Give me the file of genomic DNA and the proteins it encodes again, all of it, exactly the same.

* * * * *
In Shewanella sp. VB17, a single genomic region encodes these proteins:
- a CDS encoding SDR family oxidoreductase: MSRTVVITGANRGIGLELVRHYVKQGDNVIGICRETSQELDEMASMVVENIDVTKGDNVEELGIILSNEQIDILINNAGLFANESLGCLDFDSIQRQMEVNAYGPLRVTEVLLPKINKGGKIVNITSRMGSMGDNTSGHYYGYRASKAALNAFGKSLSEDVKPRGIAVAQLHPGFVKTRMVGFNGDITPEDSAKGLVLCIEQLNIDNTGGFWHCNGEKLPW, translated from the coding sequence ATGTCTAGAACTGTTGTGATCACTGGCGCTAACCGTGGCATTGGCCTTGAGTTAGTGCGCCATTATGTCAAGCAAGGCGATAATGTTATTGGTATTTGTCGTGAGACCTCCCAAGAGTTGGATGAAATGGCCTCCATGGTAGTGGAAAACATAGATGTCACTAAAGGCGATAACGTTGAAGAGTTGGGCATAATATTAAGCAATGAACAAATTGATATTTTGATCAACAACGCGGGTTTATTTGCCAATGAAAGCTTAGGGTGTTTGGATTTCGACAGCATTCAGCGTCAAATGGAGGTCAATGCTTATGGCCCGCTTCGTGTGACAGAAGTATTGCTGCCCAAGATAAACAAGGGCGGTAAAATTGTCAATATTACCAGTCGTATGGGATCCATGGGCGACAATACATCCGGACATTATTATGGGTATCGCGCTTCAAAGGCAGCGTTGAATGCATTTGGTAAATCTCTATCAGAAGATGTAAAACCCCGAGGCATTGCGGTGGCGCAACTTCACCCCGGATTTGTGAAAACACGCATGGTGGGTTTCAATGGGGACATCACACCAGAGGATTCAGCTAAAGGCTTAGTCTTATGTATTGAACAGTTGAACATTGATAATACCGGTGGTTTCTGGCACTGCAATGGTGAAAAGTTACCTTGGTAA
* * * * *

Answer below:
In Shewanella sp. VB17, a single genomic region encodes these proteins:
- a CDS encoding SDR family oxidoreductase: MSRTVVITGANRGIGLELVRHYVKQGDNVIGICRETSQELDEMASMVVENIDVTKGDNVEELGIILSNEQIDILINNAGLFANESLGCLDFDSIQRQMEVNAYGPLRVTEVLLPKINKGGKIVNITSRMGSMGDNTSGHYYGYRASKAALNAFGKSLSEDVKPRGIAVAQLHPGFVKTRMVGFNGDITPEDSAKGLVLCIEQLNIDNTGGFWHCNGEKLPW, translated from the coding sequence ATGTCTAGAACTGTTGTGATCACTGGCGCTAACCGTGGCATTGGCCTTGAGTTAGTGCGCCATTATGTCAAGCAAGGCGATAATGTTATTGGTATTTGTCGTGAGACCTCCCAAGAGTTGGATGAAATGGCCTCCATGGTAGTGGAAAACATAGATGTCACTAAAGGCGATAACGTTGAAGAGTTGGGCATAATATTAAGCAATGAACAAATTGATATTTTGATCAACAACGCGGGTTTATTTGCCAATGAAAGCTTAGGGTGTTTGGATTTCGACAGCATTCAGCGTCAAATGGAGGTCAATGCTTATGGCCCGCTTCGTGTGACAGAAGTATTGCTGCCCAAGATAAACAAGGGCGGTAAAATTGTCAATATTACCAGTCGTATGGGATCCATGGGCGACAATACATCCGGACATTATTATGGGTATCGCGCTTCAAAGGCAGCGTTGAATGCATTTGGTAAATCTCTATCAGAAGATGTAAAACCCCGAGGCATTGCGGTGGCGCAACTTCACCCCGGATTTGTGAAAACACGCATGGTGGGTTTCAATGGGGACATCACACCAGAGGATTCAGCTAAAGGCTTAGTCTTATGTATTGAACAGTTGAACATTGATAATACCGGTGGTTTCTGGCACTGCAATGGTGAAAAGTTACCTTGGTAA